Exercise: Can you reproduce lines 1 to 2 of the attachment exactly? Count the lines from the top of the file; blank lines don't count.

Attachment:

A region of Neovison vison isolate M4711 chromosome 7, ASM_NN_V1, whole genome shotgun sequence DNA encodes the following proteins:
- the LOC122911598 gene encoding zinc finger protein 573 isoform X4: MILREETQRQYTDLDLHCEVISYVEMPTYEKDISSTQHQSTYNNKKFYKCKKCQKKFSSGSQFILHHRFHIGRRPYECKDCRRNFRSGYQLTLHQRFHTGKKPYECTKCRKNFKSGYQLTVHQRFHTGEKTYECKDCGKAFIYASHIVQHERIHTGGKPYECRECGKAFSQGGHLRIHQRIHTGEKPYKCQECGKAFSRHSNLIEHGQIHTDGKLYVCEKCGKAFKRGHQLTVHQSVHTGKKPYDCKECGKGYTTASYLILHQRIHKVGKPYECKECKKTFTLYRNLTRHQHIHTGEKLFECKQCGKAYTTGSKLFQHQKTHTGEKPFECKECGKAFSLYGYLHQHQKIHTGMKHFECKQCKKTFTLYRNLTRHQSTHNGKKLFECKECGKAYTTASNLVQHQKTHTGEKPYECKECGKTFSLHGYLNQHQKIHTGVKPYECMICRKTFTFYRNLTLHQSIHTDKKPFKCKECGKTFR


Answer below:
A region of Neovison vison isolate M4711 chromosome 7, ASM_NN_V1, whole genome shotgun sequence DNA encodes the following proteins:
- the LOC122911598 gene encoding zinc finger protein 573 isoform X4: MILREETQRQYTDLDLHCEVISYVEMPTYEKDISSTQHQSTYNNKKFYKCKKCQKKFSSGSQFILHHRFHIGRRPYECKDCRRNFRSGYQLTLHQRFHTGKKPYECTKCRKNFKSGYQLTVHQRFHTGEKTYECKDCGKAFIYASHIVQHERIHTGGKPYECRECGKAFSQGGHLRIHQRIHTGEKPYKCQECGKAFSRHSNLIEHGQIHTDGKLYVCEKCGKAFKRGHQLTVHQSVHTGKKPYDCKECGKGYTTASYLILHQRIHKVGKPYECKECKKTFTLYRNLTRHQHIHTGEKLFECKQCGKAYTTGSKLFQHQKTHTGEKPFECKECGKAFSLYGYLHQHQKIHTGMKHFECKQCKKTFTLYRNLTRHQSTHNGKKLFECKECGKAYTTASNLVQHQKTHTGEKPYECKECGKTFSLHGYLNQHQKIHTGVKPYECMICRKTFTFYRNLTLHQSIHTDKKPFKCKECGKTFR